This article briefly outlines three examples of cross-cultural academic programs, each bringing to the table either indigenous knowledge or Chinese medicine, knowledge generally considered to lie beyond the "research base" of 1862 land-grant institutions. In the process, the gate-keeping function of our "research-base" is challenged, examined here through a cultural lens. Including diverse ways of knowing as assets within the scope of academic work can enhance engagement outreach, but it asks us to re-examine basic assumptions of our academic culture.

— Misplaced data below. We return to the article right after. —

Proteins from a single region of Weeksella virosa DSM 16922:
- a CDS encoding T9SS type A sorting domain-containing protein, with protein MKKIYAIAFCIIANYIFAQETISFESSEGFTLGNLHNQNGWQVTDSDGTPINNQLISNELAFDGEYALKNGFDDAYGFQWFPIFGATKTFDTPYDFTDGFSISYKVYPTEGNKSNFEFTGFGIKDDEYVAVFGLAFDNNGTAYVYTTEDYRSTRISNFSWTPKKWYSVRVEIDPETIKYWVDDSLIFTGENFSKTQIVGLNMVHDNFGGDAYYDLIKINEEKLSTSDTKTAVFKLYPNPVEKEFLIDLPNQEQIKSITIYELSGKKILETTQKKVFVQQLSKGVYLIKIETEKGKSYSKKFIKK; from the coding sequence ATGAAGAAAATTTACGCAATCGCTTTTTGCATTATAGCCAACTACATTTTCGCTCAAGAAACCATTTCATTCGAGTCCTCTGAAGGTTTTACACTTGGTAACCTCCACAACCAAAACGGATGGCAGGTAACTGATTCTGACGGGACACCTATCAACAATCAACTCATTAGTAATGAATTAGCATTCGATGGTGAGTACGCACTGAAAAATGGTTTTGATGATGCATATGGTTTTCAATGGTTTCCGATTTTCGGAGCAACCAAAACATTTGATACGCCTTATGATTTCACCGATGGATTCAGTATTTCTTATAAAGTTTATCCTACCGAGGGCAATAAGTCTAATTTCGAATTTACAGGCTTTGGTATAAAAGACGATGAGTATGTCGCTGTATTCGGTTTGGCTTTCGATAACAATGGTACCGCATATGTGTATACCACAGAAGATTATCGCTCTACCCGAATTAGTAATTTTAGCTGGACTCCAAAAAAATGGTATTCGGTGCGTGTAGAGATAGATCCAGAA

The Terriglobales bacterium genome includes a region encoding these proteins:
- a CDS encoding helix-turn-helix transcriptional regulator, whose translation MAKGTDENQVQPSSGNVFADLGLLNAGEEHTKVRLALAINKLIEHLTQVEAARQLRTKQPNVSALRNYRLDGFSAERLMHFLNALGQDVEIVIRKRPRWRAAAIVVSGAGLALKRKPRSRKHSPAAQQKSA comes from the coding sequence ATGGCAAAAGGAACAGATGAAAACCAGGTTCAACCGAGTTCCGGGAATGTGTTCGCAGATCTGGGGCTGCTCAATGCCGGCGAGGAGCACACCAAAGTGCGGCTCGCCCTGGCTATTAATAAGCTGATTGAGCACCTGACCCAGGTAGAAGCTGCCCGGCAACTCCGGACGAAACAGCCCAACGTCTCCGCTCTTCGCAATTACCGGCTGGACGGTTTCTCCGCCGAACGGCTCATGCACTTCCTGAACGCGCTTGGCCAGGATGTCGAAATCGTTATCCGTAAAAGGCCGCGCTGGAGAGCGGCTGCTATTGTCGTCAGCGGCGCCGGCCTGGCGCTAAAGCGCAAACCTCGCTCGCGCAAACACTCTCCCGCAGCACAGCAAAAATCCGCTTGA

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Hassell, C. A. (2004). Can Diversity Extend to Ways of Knowing? Engaging Cross-Cultural Paradigms. The Journal of Extension, 42(2), Article 10. https://tigerprints.clemson.edu/joe/vol42/iss2/10